Don't worry Rod - it's good to clear the air with a blazing row occasionally. I bet he didn't need the Viagra on Thursday night ... but the fact that he was arrested without a complaint due to new PC domestic violence guidelines is likely to propel him even more quickly along the path from right-on lefty to born-again reactionary. Good, isn't it ?

Elsewhere a correspondent in Bradford sends me two contrasting stories, both involving people 'of previous good character' .

A right villain gets deservedly banged up for his hideous crime.

A highly-respected gun enthusiast has been jailed for a year after he admitted illegally possessing prohibited weapons and ammunition.
Engineer Roy Johnson had also been using lathe equipment at his home to convert pellet-firing handguns into unlawful cartridge-firing weapons, and last Friday a judge said he had to jail him for such offences.
The 52-year-old, of Grafton Road, Keighley, was said to have had an interest in guns for many years and had taken part in shooting competitions alongside police officers, but Judge Peter Benson said he had deliberately flouted the new firearms legislation brought in following the Dunblane massacre.
"What concerns me is that he was a man who knew exactly what the law was, and not only did he deliberately flout it by acquiring prohibited weapons, but he manufactured prohibited weapons,'' Judge Benson told Johnson's barrister Rebecca Young.
The judge said he was absolutely convinced that it was simply a hobby without any sinister motive, but he pointed out that some of the weapons, albeit not the most lethal ones, had not been locked away and could have fallen into other people's hands.
"In this city, in particular, there is a growing culture of gun crime which leads to severe injury and death,'' said Judge Benson.
Johnson, who is married with two sons, faced a minimum sentence of five years behind bars in relation to some of the firearms offences he admitted, but Judge Benson was persuaded by Miss Young that there were exceptional circumstances which justified a lesser sentence. Johnson, who had been a member of gun clubs in the past and did hold a firearms certificate relating to the lawful possession of three air-cartridge revolvers, pleaded guilty earlier this month to possessing a prohibited German revolver and possessing an Italian revolver without a certificate.
He also admitted manufacturing two prohibited German revolvers and further charges relating to the unlawful possession of ammunition.
Prosecutor Gavin Howie explained how the offences came to light after Customs officers at Dover became suspicious about a package containing a blank-firing starting pistol. Information was passed to West Yorkshire Police and a search warrant was executed at Johnson's home last November.
In total officers seized 19 weapons from the house, including 14 revolvers, and later examination revealed that 11 of them should have had firearms certificates.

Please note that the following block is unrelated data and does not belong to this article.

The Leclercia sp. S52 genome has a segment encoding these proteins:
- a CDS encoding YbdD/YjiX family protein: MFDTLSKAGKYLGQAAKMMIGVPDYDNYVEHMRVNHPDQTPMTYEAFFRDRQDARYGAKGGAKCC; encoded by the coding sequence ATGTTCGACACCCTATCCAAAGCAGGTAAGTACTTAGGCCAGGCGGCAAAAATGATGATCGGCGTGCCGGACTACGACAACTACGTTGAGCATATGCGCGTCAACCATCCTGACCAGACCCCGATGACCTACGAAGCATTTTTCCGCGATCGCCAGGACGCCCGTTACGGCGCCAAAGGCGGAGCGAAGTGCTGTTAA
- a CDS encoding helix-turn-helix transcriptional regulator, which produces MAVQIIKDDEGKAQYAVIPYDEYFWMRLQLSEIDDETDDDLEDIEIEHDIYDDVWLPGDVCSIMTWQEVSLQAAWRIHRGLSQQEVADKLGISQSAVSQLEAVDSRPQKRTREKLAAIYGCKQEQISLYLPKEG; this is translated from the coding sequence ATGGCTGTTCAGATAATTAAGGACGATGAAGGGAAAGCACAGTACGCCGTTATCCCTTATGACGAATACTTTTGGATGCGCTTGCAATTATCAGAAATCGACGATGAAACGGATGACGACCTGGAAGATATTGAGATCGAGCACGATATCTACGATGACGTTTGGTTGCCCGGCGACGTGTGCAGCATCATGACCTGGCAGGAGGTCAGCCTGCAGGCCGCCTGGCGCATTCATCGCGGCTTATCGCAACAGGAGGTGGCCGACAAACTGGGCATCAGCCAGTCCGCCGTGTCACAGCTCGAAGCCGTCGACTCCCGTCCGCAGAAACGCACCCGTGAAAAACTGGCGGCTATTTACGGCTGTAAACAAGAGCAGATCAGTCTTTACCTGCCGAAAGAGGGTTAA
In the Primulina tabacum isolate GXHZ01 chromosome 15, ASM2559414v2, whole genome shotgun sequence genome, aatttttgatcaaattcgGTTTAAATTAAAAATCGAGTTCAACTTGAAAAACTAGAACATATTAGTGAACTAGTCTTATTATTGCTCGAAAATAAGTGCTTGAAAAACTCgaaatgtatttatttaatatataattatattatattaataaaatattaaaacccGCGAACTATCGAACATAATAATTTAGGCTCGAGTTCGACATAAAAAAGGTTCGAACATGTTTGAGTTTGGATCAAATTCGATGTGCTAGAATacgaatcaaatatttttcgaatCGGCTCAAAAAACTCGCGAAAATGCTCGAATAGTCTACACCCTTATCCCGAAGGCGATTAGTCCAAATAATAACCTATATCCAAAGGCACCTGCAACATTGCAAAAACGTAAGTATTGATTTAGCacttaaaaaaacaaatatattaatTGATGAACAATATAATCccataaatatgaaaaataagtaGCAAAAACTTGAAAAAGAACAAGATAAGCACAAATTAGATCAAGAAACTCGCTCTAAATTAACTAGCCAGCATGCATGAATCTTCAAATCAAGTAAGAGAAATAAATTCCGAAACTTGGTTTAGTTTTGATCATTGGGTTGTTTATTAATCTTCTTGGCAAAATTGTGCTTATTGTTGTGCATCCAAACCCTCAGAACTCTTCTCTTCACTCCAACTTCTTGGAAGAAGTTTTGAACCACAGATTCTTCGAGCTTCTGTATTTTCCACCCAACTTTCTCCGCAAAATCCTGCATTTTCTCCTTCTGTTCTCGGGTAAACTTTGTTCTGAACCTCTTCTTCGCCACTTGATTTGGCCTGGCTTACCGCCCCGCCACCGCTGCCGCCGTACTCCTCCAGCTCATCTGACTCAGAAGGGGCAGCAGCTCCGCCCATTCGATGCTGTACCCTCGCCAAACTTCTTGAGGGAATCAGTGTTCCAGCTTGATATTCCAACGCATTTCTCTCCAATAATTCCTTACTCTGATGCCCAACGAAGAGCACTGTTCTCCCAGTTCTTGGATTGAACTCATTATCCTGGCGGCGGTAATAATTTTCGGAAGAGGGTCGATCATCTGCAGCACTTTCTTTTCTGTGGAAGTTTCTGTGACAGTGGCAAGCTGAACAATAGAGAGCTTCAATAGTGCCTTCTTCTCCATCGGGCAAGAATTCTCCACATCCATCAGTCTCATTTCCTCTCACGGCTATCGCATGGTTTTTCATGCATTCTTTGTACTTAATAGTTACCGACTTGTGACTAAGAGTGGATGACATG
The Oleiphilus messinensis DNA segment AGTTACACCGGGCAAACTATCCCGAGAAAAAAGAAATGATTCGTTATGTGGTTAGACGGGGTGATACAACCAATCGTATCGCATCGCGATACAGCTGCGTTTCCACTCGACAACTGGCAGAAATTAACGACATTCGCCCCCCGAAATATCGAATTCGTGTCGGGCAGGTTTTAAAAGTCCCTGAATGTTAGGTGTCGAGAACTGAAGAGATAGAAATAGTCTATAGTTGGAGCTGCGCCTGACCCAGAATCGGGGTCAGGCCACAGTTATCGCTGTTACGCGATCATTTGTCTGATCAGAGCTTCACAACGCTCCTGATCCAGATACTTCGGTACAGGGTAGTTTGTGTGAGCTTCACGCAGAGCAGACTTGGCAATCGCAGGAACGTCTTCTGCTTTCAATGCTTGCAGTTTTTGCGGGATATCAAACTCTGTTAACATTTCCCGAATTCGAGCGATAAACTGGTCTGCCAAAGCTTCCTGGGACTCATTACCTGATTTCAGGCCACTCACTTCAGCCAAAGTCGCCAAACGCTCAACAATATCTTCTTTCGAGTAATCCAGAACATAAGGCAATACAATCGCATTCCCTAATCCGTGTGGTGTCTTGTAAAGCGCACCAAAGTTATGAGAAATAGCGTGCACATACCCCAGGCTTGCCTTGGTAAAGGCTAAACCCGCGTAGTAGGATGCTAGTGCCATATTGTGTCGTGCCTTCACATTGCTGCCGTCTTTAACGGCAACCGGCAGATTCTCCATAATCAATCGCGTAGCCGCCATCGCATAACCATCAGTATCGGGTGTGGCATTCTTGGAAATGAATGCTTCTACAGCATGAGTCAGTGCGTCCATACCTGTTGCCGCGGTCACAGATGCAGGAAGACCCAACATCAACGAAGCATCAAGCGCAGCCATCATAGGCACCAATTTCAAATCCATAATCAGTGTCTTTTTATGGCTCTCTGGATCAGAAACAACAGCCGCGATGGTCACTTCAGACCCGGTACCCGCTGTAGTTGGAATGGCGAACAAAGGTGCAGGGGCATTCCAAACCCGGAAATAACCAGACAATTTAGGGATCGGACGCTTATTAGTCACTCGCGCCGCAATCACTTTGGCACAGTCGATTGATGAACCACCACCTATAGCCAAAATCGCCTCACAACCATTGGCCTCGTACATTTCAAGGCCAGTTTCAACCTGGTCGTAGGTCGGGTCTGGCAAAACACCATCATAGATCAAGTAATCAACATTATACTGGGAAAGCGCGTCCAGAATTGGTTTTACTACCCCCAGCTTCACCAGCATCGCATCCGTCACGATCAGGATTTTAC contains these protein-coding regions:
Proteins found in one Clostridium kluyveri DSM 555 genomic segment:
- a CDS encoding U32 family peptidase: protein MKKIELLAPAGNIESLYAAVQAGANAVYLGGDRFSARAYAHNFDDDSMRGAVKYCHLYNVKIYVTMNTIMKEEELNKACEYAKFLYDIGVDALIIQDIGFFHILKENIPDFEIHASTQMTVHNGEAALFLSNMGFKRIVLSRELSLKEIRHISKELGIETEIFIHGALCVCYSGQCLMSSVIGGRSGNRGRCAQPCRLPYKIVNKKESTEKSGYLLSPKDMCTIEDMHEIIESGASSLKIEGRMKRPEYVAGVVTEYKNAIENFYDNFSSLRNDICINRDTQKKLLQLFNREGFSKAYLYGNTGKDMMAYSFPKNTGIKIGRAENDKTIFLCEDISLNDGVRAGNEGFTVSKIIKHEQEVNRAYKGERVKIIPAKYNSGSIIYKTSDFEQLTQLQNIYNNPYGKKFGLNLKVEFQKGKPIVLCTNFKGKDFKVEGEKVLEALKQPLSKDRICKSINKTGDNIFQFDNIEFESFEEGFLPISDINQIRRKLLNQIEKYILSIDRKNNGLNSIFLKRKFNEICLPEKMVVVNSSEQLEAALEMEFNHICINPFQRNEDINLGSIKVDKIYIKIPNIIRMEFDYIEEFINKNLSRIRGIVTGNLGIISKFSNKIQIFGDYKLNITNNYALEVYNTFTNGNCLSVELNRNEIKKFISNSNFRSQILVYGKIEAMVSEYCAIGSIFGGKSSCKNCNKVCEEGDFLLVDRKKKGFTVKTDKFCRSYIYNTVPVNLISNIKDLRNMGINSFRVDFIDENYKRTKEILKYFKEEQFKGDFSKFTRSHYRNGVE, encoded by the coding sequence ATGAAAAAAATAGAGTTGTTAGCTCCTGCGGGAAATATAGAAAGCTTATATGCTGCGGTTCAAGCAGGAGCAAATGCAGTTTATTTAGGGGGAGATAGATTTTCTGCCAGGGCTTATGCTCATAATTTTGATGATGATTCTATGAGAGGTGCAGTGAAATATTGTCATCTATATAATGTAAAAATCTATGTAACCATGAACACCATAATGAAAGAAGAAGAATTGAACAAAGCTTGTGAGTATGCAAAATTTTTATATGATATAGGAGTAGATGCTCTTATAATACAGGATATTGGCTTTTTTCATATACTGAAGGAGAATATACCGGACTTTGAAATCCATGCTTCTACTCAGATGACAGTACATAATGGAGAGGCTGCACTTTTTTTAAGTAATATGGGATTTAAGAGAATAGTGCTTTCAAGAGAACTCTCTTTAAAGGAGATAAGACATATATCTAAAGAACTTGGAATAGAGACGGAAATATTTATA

Mr Howie said that Johnson had fully cooperated with the police and had already signed waivers in respect of about £1,000 worth of equipment that had been seized.
"The police believe Mr Johnson has learned his lesson, although they appreciate the seriousness of the situation he now finds himself in,'' said Mr Howie.
Miss Young pointed out that the majority of the prohibited firearms were held in a safe and other weapons were kept in briefcases.
She said the police were aware of Mr Johnson's interest in guns because of his repeated applications for firearms certificates over many years and his involvement with numerous shooting and gun clubs.
Miss Young confirmed that Johnson had also competed with officers at one club and had a genuine interest in competition shooting.
"He saw the modification of weapons as a challenge and nothing more than that,'' she said.
"It was certainly not his intention to use them. Once they had been modified they were put away as one would a jigsaw puzzle, and he would then move on to the next challenge.''
She said the offences were the result of ignorance and gross stupidity, and it was an extremely hard lesson which he had now learned.
Miss Young said Johnson was an outstanding member of the community who would go out of his way to help charities, friends and neighbours.
The court heard that Johnson had an 82-year-old mother who faced having to go into a home if he received a lengthy prison sentence, and it was also said his wife would not be able to keep up the mortgage payments on their house.
Judge Benson said he had read glowing testimonials in support of Johnson and it was distressing to see a man like him standing in the dock charged with such grave offences.
He noted that Johnson had handed in weapons he held at the time the law was changed, so he was fully aware of the changing climate regarding such guns.